Phacus is a genus of unicellular excavates, of the phylum Euglenozoa (also known as Euglenophyta), characterized by its flat, leaf-shaped structure, and rigid cytoskeleton known as a pellicle. These eukaryotes are mostly green in colour, and have a single flagellum that extends the length of their body. They are morphologically very flat, rigid, leaf-shaped, and contain many small discoid chloroplasts.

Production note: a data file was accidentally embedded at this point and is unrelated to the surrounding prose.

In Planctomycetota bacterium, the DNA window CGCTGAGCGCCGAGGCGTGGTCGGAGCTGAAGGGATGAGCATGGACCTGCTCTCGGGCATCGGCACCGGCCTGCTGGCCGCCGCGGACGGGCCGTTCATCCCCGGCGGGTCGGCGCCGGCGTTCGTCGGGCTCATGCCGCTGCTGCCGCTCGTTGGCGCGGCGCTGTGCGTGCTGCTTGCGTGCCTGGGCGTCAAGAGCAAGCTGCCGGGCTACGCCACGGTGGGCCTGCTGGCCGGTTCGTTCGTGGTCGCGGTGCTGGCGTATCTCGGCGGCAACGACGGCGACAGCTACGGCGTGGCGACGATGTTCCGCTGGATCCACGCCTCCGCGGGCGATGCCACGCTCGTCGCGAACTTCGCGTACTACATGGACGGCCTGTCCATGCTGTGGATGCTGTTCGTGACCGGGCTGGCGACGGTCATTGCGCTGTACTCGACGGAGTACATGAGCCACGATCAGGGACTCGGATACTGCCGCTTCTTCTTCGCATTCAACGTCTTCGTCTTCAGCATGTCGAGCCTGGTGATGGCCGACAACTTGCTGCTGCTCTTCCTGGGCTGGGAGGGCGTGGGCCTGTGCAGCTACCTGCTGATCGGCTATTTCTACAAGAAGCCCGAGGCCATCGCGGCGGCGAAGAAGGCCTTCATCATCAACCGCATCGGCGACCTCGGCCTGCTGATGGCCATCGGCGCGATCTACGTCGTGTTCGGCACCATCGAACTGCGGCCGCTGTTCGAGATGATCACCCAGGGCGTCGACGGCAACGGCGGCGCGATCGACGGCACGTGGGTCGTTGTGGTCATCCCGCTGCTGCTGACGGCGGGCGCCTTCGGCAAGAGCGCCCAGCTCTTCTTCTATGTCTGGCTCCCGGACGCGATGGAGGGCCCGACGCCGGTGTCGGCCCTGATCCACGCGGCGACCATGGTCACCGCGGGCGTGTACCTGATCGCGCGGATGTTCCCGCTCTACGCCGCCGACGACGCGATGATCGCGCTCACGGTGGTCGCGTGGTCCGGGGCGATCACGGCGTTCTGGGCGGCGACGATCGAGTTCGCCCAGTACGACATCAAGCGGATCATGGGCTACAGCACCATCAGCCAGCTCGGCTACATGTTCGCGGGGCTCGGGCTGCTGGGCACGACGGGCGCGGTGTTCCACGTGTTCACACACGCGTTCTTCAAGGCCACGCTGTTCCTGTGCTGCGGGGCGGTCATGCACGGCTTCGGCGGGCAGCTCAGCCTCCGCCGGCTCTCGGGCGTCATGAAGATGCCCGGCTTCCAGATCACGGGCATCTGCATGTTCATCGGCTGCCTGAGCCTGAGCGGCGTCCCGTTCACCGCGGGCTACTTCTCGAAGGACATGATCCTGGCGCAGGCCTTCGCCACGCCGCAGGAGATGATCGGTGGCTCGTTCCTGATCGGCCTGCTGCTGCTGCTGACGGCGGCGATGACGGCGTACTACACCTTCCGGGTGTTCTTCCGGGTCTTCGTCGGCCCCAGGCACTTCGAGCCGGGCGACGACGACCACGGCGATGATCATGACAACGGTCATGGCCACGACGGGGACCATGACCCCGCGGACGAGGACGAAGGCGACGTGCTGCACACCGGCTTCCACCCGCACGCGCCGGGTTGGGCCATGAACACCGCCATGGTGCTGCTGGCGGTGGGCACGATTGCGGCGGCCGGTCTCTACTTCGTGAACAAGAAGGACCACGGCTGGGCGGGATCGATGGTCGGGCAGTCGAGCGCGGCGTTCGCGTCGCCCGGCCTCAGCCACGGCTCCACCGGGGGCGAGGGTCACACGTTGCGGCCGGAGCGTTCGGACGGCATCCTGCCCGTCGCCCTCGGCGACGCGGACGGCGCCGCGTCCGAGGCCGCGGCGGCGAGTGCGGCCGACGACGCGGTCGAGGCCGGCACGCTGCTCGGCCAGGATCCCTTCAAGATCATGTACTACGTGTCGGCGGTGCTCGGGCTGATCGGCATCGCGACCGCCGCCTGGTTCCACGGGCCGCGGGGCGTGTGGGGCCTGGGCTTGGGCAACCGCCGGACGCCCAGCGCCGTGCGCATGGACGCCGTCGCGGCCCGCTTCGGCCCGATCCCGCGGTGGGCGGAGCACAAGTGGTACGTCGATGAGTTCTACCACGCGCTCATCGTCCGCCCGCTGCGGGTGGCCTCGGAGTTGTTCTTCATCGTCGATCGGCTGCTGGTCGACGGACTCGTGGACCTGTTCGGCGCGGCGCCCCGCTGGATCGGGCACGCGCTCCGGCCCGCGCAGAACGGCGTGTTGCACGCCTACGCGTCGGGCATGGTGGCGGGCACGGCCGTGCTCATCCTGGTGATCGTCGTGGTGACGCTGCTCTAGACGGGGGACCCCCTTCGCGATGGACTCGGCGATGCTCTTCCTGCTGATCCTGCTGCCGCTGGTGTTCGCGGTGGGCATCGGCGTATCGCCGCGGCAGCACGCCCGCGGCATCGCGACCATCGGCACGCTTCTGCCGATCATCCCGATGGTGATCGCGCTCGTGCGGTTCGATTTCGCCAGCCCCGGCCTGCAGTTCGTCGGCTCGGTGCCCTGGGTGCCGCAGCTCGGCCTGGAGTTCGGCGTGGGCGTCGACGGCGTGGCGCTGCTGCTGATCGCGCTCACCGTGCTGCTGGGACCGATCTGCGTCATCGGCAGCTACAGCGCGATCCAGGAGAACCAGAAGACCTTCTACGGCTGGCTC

Phacus are commonly found in freshwater habitats around the globe and include several hundred species that continue to be discovered to this day. Currently, there are 564 species of Phacus in the database, but only 171 have been accepted taxonomically. The genus was established in 1841 and since then major discoveries have led it to become an extremely large group containing hundreds of species with varied physiological characteristics. Contemporary studies agree that Phacus is not monophyletic or holophyletic, but is actually polyphyletic. Unfortunately, the phylogenetic relationships within the genus are currently poorly understood.